At the Metropolitan

Once again Barbara Stanwyck confronts us in another touching role played in her usual sloppy manner. This time she's a hard-boiled heiress who finally softens in the arms of patriarch George Brent. There is a secret marriage and a hidden child, and a few heart-rending scenes of mother love add an unconvincing emotional element before the anticipated end. All this is only too familiar to the steady moviegoer, who has probably seen Stanwyck run this stereotyped emotional gamut before. And in her case practice doesn't seem to make perfect.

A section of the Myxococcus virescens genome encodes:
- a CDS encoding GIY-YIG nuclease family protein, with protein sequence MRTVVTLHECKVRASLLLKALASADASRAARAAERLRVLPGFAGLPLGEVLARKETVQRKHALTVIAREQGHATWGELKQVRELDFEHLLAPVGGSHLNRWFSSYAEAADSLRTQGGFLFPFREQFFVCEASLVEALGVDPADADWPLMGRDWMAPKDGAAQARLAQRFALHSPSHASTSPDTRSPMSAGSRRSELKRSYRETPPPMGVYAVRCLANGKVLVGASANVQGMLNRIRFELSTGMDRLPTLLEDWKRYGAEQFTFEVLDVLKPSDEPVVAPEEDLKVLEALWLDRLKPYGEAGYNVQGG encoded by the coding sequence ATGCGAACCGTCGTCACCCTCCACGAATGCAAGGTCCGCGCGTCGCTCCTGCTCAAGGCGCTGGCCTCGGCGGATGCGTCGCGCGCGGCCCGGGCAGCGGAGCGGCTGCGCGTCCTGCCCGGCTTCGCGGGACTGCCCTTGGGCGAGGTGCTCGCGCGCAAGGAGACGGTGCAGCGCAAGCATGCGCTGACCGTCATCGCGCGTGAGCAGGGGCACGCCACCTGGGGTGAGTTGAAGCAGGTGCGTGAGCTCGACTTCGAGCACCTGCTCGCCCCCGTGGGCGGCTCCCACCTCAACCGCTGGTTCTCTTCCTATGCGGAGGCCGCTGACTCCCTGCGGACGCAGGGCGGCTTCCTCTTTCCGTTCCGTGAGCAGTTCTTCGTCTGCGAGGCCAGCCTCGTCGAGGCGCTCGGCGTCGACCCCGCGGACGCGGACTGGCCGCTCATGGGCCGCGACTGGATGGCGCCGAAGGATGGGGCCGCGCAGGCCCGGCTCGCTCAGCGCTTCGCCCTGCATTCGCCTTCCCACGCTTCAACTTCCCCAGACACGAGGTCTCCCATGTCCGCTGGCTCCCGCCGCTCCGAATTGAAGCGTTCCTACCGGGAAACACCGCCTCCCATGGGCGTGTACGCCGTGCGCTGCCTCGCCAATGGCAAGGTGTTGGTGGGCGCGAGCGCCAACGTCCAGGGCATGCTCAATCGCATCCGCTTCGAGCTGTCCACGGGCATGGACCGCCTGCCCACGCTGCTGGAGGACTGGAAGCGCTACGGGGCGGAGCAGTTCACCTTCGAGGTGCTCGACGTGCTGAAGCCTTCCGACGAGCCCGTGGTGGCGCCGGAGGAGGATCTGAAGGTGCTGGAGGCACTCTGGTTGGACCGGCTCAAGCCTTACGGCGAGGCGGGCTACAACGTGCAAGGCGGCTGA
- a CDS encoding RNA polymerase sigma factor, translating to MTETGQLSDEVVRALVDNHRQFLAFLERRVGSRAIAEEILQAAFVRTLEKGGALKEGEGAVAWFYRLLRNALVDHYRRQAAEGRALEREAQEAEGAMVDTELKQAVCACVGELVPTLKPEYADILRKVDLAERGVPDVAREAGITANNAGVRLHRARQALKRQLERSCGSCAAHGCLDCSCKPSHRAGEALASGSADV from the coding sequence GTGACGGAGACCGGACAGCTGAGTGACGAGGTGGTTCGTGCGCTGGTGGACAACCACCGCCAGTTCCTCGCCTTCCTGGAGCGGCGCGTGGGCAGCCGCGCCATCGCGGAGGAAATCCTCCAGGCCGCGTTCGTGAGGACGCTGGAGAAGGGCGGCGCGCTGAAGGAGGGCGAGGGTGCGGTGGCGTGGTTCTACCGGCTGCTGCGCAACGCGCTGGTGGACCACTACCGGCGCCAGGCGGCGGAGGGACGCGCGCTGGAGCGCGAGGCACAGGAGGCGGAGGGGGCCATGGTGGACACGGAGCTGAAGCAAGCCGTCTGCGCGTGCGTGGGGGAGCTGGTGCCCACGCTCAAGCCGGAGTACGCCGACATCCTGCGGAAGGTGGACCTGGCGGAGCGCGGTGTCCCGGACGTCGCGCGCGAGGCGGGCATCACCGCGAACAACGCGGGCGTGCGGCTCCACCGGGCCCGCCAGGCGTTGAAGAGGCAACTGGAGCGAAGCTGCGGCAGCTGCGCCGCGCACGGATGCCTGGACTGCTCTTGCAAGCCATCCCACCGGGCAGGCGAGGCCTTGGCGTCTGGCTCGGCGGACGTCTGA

Brent is Brent and Stanwyck is always the same, but Geraldine Fitzgerald steals the show as a sensation-seeking British Lady. She wears a monocle and vamps her younger sister's fiance so convincingly that you envy him. The rest of the cast is made up of Gene Lockhart, Donald Crisp and similar prototypes.

Although the acting is only passable and all the punches are telegraphed, it is pretty good entertainment at times. The dialogue is clever in spots and the photography and directing help cover a multitude of errors. What's more, there are two courtroom scenes that try to supply suspense and drama. Anyway, the Met is air-conditioned, so buy a bag of candy and settle back.